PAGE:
Endeavour docks with the ISS

Endeavour docks with the ISS

After taking off from Florida last 30 May, the SpaceX Crew Dragon capsule, named Endeavour, docked with the ISS the next day. Thus, astronauts Douglas Hurley and Robert Behnken joined Chris Cassidy, Ivan Vagner and Anatoly Ivanishin.

The Demo-2 mission continued its faultless performance by successfully docking with the International Space Station (ISS) on Sunday 31 May at 16:16 (France time). It must be remembered that the SpaceX Crew Dragon capsule had left the Kennedy Space Centre in Florida the previous day in the first take-off to orbit from American territory in almost 9 years.

A capsule named ‘Endeavour’

On 30 May, after their capsule reached orbit and after checking their on-board systems, Douglas Hurley and Robert Behnken had invited NASA TV viewers to visit their spacecraft (video below).

At the start of the retransmission, as commander, Doug Hurley revealed the name he and Behnken had given their capsule: Endeavour, a tribute to the NASA space shuttle of the same name which took them into space for the first time (on two different flights: STS-123 in 2008 for Behnken and STS-127 in 2009 for Hurley).

The pair then got some sleep before the docking procedure scheduled for 31 May. This was the first time an American spacecraft accomplished this manoeuvre automatically on a crewed flight. Last year for the Demo-1 mission, there had been a ‘rehearsal’ of this operation with the Crew Dragon capsule, but without astronauts.

Below: video of the docking

The successful docking was completed nearly 15 minutes ahead of schedule. It was then necessary to wait for the PMA (Pressurised Mating Adapter) module, which serves to connect the capsule to the ISS Harmony module and proceed with leak checking. Thus, it was at 19:22 (France time) that Douglas Hurley and Robert Behnken joined their three colleagues already up there since April 2020: Chris Cassidy, Ivan Vagner and Anatoly Ivanishin (conveyed by the Russian Soyuz MS-16 vessel).

A 5-man expedition and a flag to bring back to Earth

It has been almost nine years since any crew had accessed the Station via this hatch on the US side of the ISS. With their Commercial Crew Program, NASA turned to the private sector to transport its astronauts on the basis of turnkey service contracts. In 2014, Boeing and SpaceX were selected and the latter was the first to fulfil all the tests required for the Agency before being certified to conduct a manned mission: in this case, Demo-2 with the Crew Dragon capsule and Douglas Hurley and Robert Behnken as test pilots. When certification is confirmed at the end of the mission (the return date remains to be specified, probably within 4 months), Crew Dragon capsules will transport astronauts in the framework of crew rotations to and from the Station. A USCV-1 (United States Commercial Vehicle) flight is planned for the end of August with a crew of 3 American and 1 Japanese astronauts. European Space Agency (ESA) astronauts will also reach the ISS on board private Commercial Crew Program spacecraft.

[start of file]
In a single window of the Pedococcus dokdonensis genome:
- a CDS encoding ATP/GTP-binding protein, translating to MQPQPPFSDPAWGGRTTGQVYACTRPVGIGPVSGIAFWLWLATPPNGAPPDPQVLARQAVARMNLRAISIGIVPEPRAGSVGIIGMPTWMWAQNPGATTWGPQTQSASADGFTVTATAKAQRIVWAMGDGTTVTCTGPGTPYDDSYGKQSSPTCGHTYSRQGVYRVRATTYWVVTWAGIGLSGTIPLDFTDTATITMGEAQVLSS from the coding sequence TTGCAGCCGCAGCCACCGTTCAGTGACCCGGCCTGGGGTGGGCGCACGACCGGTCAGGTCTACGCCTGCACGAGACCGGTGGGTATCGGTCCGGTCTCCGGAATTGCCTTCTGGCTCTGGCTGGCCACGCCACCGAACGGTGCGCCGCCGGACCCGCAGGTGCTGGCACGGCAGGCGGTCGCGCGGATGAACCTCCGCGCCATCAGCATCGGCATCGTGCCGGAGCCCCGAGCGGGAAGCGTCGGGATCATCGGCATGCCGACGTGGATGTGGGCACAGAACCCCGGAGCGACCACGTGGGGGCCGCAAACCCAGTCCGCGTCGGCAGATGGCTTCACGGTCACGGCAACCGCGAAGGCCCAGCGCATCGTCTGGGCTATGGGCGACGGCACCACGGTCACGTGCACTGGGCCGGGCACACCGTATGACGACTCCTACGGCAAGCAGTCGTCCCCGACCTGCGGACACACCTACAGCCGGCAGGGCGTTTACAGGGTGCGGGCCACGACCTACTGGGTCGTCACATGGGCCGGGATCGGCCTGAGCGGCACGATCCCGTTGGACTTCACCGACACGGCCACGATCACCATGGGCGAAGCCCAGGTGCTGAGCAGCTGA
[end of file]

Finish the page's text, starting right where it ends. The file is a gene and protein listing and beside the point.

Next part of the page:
In the meantime, Douglas Hurley and Robert Behnken joined Expedition 63 in the Station. Below: the video connection between this 5-man crew and Houston right after the hatch was opened.

When they return, Doug Hurley and Bob Behnken will bring back the American flag taken up there in 2011 during the final mission of the American Space Shuttle programme, STS-135. It can be seen on the photo (below) tweeted by Russian cosmonaut Ivan Vagner. Hurley was on that STS-135 mission, which means he will have accompanied that symbolic star-spangled banner we mentioned in a previous article both ways.

L’Expédition 63 de l’ISS comprend désormais le trio du Soyouz MS-16 (en haut en bleu clair) et le duo de la Crew Dragon Endeavour (en bas). En haut, notez le drapeau américain qui attend de revenir sur Terre depuis 2011. Crédit : Roscosmos

L’Expédition 63 de l’ISS comprend désormais le trio du Soyouz MS-16 (en haut en bleu clair) et le duo de la Crew Dragon Endeavour (en bas). En haut, notez le drapeau américain qui attend de revenir sur Terre depuis 2011.
Crédit : Roscosmos